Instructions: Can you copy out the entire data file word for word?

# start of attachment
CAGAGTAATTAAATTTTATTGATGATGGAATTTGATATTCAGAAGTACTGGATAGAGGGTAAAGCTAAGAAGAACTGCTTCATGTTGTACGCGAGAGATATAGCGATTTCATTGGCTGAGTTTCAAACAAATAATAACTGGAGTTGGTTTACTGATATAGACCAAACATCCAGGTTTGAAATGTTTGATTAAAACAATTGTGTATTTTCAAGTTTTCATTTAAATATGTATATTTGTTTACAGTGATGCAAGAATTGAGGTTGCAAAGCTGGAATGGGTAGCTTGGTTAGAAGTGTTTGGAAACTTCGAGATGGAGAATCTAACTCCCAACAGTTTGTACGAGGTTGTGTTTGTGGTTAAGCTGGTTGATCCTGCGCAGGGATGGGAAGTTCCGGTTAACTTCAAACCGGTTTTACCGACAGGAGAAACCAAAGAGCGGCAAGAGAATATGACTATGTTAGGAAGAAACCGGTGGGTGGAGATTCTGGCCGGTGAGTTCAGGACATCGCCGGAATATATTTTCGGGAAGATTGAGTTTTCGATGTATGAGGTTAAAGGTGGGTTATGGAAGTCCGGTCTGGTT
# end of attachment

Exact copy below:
CAGAGTAATTAAATTTTATTGATGATGGAATTTGATATTCAGAAGTACTGGATAGAGGGTAAAGCTAAGAAGAACTGCTTCATGTTGTACGCGAGAGATATAGCGATTTCATTGGCTGAGTTTCAAACAAATAATAACTGGAGTTGGTTTACTGATATAGACCAAACATCCAGGTTTGAAATGTTTGATTAAAACAATTGTGTATTTTCAAGTTTTCATTTAAATATGTATATTTGTTTACAGTGATGCAAGAATTGAGGTTGCAAAGCTGGAATGGGTAGCTTGGTTAGAAGTGTTTGGAAACTTCGAGATGGAGAATCTAACTCCCAACAGTTTGTACGAGGTTGTGTTTGTGGTTAAGCTGGTTGATCCTGCGCAGGGATGGGAAGTTCCGGTTAACTTCAAACCGGTTTTACCGACAGGAGAAACCAAAGAGCGGCAAGAGAATATGACTATGTTAGGAAGAAACCGGTGGGTGGAGATTCTGGCCGGTGAGTTCAGGACATCGCCGGAATATATTTTCGGGAAGATTGAGTTTTCGATGTATGAGGTTAAAGGTGGGTTATGGAAGTCCGGTCTGGTT